I have lived on the Isle of Skye for the last 24 years and have an interest in nature and wild life. I have a wild flower meadow along the banks of the river Roskhill, which I visit daily. I enjoy keeping a nature blog.
Each deep bed took 16 wheelbarrows full of topsoil, which Warren dug from the croft. We top-dressed the beds with well-rotted horse manure and compost.
Then waited for the Spring to warm up.
We bought several fruit trees and shrubs for the polytunnel, which were in a dormant state. Patio plum tree, which has two varieties grafted onto the root base. Tzar (black plum) and Victoria. There are two blueberry shrubs and a kiwi vine.
We placed a table and chairs at the top of the polytunnel to enjoy a well-earned rest.
A perfect G&T spot too.
I hoped for a wonderful place full of flowers. I was delighted with the outcome at the end of the Spring.
Preparing the ground was not an easy task. However, we hired a man called Tom to clear the ground with a small digger which, took 5 hours to complete. Once the ground was ready we needed to dig 18 holes for the frame. Each hole needed to measure 45cm x 45cm and 45cm deep.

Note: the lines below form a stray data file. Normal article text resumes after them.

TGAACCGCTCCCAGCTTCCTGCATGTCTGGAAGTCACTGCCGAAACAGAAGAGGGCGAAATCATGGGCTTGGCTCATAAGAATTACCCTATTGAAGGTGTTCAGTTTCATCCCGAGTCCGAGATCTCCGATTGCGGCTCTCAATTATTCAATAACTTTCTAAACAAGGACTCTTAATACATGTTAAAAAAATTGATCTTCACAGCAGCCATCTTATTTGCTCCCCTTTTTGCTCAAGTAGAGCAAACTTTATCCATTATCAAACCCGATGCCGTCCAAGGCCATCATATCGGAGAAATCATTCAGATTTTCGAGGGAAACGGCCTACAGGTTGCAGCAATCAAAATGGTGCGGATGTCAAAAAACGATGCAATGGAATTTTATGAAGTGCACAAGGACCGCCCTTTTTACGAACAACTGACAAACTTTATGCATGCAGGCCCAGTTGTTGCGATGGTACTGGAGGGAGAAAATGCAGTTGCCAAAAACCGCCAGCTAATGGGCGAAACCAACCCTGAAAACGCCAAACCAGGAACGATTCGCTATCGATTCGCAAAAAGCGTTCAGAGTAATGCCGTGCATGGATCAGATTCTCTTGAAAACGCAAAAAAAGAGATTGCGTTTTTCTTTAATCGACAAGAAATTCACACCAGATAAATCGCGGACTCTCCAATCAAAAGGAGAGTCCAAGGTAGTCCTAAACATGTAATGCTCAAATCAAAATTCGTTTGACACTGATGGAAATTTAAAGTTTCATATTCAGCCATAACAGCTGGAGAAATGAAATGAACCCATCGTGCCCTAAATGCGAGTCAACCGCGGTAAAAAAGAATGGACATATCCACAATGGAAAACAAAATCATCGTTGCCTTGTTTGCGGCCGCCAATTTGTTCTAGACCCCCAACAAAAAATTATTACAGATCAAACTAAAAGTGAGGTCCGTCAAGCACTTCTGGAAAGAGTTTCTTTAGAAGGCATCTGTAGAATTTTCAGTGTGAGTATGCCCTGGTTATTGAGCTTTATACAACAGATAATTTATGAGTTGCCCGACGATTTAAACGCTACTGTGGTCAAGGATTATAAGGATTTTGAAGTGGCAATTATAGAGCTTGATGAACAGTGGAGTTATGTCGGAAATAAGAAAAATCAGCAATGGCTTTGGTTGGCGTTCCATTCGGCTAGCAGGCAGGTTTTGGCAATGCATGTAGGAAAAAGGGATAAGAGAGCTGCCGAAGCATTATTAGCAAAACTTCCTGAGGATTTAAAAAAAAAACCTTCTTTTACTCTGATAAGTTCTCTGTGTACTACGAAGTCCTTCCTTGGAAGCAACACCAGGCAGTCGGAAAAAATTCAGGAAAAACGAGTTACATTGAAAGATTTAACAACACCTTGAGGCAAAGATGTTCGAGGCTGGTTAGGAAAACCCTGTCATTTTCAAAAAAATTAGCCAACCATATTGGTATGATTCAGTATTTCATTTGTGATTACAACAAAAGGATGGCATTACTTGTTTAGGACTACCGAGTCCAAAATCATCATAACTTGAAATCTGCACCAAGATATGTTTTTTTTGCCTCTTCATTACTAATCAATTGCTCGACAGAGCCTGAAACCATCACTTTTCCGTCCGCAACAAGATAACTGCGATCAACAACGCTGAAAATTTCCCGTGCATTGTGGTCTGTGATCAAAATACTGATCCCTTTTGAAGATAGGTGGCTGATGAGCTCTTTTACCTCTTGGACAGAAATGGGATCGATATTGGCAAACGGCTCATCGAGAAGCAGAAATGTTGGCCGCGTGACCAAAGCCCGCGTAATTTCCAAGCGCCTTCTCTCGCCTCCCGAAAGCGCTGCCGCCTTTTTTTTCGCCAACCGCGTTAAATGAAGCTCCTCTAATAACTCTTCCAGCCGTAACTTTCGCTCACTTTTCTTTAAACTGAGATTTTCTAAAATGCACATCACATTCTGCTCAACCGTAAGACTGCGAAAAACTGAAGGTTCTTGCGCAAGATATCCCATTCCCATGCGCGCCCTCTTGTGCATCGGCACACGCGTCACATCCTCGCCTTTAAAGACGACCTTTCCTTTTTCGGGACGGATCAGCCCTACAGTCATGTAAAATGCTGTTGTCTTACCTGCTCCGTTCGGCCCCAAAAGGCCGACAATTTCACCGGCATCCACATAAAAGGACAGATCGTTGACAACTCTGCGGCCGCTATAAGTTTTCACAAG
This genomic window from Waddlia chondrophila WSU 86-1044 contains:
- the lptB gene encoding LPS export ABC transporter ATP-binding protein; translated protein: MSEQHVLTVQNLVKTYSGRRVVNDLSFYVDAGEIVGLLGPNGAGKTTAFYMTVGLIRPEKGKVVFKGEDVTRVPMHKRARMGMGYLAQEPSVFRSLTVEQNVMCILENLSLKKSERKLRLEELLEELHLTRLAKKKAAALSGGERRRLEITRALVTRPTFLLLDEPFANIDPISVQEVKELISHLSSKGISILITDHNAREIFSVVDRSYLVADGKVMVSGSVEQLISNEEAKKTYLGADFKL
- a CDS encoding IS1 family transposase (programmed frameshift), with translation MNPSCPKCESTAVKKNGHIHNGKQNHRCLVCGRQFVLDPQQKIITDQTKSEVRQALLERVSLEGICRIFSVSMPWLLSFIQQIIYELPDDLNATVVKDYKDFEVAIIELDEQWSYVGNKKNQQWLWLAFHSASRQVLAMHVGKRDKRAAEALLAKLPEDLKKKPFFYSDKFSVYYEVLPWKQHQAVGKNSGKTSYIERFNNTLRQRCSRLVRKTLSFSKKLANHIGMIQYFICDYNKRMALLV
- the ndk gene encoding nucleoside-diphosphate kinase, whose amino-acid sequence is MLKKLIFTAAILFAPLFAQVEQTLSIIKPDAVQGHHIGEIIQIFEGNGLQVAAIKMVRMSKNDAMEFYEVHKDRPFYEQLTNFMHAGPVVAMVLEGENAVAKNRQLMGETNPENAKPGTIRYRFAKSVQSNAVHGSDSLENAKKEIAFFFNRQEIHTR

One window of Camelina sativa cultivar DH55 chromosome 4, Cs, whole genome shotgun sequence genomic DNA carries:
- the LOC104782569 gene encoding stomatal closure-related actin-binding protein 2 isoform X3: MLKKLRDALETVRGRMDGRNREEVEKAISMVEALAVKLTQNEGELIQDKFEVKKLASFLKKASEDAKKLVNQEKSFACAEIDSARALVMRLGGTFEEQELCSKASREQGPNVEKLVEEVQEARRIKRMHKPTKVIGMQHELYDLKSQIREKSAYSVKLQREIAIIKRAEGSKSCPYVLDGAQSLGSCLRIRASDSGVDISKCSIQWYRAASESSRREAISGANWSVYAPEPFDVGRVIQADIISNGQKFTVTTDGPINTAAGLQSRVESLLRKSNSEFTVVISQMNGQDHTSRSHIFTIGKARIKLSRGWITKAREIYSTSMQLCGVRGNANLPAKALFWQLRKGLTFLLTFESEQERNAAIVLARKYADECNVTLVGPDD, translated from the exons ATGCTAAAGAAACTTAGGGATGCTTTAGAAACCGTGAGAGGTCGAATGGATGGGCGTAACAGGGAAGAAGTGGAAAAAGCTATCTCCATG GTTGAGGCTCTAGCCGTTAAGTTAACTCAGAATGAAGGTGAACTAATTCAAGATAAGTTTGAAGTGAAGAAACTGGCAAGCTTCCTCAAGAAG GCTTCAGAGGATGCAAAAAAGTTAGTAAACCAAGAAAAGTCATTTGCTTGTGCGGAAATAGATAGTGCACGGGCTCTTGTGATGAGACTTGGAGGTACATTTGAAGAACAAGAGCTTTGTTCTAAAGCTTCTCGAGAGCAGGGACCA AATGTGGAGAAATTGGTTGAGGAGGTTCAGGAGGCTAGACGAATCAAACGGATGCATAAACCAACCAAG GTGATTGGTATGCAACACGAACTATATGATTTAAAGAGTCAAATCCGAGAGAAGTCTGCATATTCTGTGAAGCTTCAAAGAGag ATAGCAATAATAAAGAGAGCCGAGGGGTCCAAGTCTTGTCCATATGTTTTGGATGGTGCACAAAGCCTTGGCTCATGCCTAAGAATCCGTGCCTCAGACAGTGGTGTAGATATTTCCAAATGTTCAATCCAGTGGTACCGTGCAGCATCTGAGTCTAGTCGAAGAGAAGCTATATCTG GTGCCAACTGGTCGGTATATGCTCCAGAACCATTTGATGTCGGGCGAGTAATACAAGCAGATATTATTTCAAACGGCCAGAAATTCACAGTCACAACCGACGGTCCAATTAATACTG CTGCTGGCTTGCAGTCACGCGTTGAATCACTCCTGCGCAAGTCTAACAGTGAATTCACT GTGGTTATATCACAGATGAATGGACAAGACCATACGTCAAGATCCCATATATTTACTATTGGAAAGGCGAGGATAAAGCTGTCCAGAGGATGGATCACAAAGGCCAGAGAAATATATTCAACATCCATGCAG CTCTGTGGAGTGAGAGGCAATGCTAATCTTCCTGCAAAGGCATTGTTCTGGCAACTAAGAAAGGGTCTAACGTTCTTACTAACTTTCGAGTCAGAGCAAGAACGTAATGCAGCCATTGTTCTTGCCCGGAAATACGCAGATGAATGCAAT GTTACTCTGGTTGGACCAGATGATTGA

The north side of the ground was only 15 cms of top soil then 45 cm of rotten rock. The rotten rock is crumbly but, it needs to be broken up with a breaking bar before it could be removed. The south side was much easier with 40cm of top soil and 15cm of rotten rock. Back-breaking work especially in hot weather.
We needed to dig 18 holes 45cm x 45 cm and 45cm deep
The frame took 2 days to erect.
It took 8 hours and 6 people to fit the polythene.
At the moment we are creating the raised beds. Two thirds of the polytunnel will be used for growing vegetables and the remainder will be used as a entertaining area, full of flowers. Opposite the sitting area we are planting fruit trees and shrubs. We have a kiwi and a wisteria to trail over the sitting area. I have planted anemonies and alliums in the double raised beds. I intend to paint the beds with a nice shade of paint called “sea mist”